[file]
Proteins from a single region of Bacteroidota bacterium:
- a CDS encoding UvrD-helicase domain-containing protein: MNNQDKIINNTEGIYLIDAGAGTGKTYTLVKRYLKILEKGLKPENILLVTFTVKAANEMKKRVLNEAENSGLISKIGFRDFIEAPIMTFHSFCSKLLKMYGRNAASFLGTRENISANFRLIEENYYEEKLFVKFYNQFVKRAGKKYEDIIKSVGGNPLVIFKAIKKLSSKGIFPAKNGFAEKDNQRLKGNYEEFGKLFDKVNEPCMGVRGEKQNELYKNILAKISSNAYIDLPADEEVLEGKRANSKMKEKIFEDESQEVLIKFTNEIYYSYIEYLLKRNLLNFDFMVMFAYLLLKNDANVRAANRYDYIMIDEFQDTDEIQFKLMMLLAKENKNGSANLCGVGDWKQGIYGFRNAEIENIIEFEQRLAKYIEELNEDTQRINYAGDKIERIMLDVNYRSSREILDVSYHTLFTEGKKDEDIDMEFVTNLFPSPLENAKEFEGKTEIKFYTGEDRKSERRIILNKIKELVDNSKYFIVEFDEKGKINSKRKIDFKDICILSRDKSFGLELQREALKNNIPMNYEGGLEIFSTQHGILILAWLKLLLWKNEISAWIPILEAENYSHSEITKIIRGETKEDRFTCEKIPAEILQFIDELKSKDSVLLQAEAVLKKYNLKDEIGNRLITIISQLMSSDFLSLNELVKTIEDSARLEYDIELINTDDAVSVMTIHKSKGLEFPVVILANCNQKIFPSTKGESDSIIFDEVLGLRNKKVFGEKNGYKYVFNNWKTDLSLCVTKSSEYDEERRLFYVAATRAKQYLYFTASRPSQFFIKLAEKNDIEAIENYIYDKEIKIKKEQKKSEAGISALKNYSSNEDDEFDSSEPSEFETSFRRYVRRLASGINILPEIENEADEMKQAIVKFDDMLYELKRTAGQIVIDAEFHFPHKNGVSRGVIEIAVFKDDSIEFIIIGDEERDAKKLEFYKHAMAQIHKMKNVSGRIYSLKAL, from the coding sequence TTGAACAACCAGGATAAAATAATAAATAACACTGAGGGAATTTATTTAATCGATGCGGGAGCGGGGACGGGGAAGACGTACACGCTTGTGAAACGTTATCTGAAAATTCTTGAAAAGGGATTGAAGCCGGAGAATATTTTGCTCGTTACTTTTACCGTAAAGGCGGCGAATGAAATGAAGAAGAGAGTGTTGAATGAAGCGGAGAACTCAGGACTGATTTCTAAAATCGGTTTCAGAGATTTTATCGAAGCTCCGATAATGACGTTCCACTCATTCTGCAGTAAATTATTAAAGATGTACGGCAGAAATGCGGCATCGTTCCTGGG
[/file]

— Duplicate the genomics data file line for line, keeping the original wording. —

Proteins from a single region of Bacteroidota bacterium:
- a CDS encoding UvrD-helicase domain-containing protein: MNNQDKIINNTEGIYLIDAGAGTGKTYTLVKRYLKILEKGLKPENILLVTFTVKAANEMKKRVLNEAENSGLISKIGFRDFIEAPIMTFHSFCSKLLKMYGRNAASFLGTRENISANFRLIEENYYEEKLFVKFYNQFVKRAGKKYEDIIKSVGGNPLVIFKAIKKLSSKGIFPAKNGFAEKDNQRLKGNYEEFGKLFDKVNEPCMGVRGEKQNELYKNILAKISSNAYIDLPADEEVLEGKRANSKMKEKIFEDESQEVLIKFTNEIYYSYIEYLLKRNLLNFDFMVMFAYLLLKNDANVRAANRYDYIMIDEFQDTDEIQFKLMMLLAKENKNGSANLCGVGDWKQGIYGFRNAEIENIIEFEQRLAKYIEELNEDTQRINYAGDKIERIMLDVNYRSSREILDVSYHTLFTEGKKDEDIDMEFVTNLFPSPLENAKEFEGKTEIKFYTGEDRKSERRIILNKIKELVDNSKYFIVEFDEKGKINSKRKIDFKDICILSRDKSFGLELQREALKNNIPMNYEGGLEIFSTQHGILILAWLKLLLWKNEISAWIPILEAENYSHSEITKIIRGETKEDRFTCEKIPAEILQFIDELKSKDSVLLQAEAVLKKYNLKDEIGNRLITIISQLMSSDFLSLNELVKTIEDSARLEYDIELINTDDAVSVMTIHKSKGLEFPVVILANCNQKIFPSTKGESDSIIFDEVLGLRNKKVFGEKNGYKYVFNNWKTDLSLCVTKSSEYDEERRLFYVAATRAKQYLYFTASRPSQFFIKLAEKNDIEAIENYIYDKEIKIKKEQKKSEAGISALKNYSSNEDDEFDSSEPSEFETSFRRYVRRLASGINILPEIENEADEMKQAIVKFDDMLYELKRTAGQIVIDAEFHFPHKNGVSRGVIEIAVFKDDSIEFIIIGDEERDAKKLEFYKHAMAQIHKMKNVSGRIYSLKAL, from the coding sequence TTGAACAACCAGGATAAAATAATAAATAACACTGAGGGAATTTATTTAATCGATGCGGGAGCGGGGACGGGGAAGACGTACACGCTTGTGAAACGTTATCTGAAAATTCTTGAAAAGGGATTGAAGCCGGAGAATATTTTGCTCGTTACTTTTACCGTAAAGGCGGCGAATGAAATGAAGAAGAGAGTGTTGAATGAAGCGGAGAACTCAGGACTGATTTCTAAAATCGGTTTCAGAGATTTTATCGAAGCTCCGATAATGACGTTCCACTCATTCTGCAGTAAATTATTAAAGATGTACGGCAGAAATGCGGCATCGTTCCTGGG